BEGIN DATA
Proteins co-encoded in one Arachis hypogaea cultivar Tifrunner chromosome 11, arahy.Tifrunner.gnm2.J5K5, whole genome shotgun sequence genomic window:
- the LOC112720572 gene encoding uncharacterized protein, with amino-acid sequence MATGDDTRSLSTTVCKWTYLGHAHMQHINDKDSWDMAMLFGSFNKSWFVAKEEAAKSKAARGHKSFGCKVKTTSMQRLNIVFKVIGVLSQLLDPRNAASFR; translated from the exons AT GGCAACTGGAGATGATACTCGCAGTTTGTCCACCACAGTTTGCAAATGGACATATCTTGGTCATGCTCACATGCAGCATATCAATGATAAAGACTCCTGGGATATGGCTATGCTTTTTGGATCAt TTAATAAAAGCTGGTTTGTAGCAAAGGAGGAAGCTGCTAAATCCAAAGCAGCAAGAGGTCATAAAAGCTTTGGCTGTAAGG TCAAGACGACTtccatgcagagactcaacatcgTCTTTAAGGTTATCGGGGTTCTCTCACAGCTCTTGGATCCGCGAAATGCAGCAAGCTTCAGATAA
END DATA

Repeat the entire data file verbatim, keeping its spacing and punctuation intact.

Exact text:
Proteins co-encoded in one Arachis hypogaea cultivar Tifrunner chromosome 11, arahy.Tifrunner.gnm2.J5K5, whole genome shotgun sequence genomic window:
- the LOC112720572 gene encoding uncharacterized protein, with amino-acid sequence MATGDDTRSLSTTVCKWTYLGHAHMQHINDKDSWDMAMLFGSFNKSWFVAKEEAAKSKAARGHKSFGCKVKTTSMQRLNIVFKVIGVLSQLLDPRNAASFR; translated from the exons AT GGCAACTGGAGATGATACTCGCAGTTTGTCCACCACAGTTTGCAAATGGACATATCTTGGTCATGCTCACATGCAGCATATCAATGATAAAGACTCCTGGGATATGGCTATGCTTTTTGGATCAt TTAATAAAAGCTGGTTTGTAGCAAAGGAGGAAGCTGCTAAATCCAAAGCAGCAAGAGGTCATAAAAGCTTTGGCTGTAAGG TCAAGACGACTtccatgcagagactcaacatcgTCTTTAAGGTTATCGGGGTTCTCTCACAGCTCTTGGATCCGCGAAATGCAGCAAGCTTCAGATAA